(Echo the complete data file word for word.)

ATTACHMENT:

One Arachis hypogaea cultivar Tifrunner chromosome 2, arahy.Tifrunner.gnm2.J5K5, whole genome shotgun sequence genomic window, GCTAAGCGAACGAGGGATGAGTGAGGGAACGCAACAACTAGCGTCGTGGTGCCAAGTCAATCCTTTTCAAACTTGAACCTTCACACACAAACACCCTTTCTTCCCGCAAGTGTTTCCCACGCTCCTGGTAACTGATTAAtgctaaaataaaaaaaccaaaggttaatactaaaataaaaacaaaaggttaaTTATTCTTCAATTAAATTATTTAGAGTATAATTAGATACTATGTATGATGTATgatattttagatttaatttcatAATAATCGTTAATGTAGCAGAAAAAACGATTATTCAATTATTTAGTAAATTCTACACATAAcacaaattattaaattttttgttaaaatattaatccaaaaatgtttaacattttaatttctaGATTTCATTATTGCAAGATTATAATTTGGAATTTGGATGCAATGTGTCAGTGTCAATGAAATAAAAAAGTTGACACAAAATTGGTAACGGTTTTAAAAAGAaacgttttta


One Arachis hypogaea cultivar Tifrunner chromosome 2, arahy.Tifrunner.gnm2.J5K5, whole genome shotgun sequence genomic window, GCTAAGCGAACGAGGGATGAGTGAGGGAACGCAACAACTAGCGTCGTGGTGCCAAGTCAATCCTTTTCAAACTTGAACCTTCACACACAAACACCCTTTCTTCCCGCAAGTGTTTCCCACGCTCCTGGTAACTGATTAAtgctaaaataaaaaaaccaaaggttaatactaaaataaaaacaaaaggttaaTTATTCTTCAATTAAATTATTTAGAGTATAATTAGATACTATGTATGATGTATgatattttagatttaatttcatAATAATCGTTAATGTAGCAGAAAAAACGATTATTCAATTATTTAGTAAATTCTACACATAAcacaaattattaaattttttgttaaaatattaatccaaaaatgtttaacattttaatttctaGATTTCATTATTGCAAGATTATAATTTGGAATTTGGATGCAATGTGTCAGTGTCAATGAAATAAAAAAGTTGACACAAAATTGGTAACGGTTTTAAAAAGAaacgttttta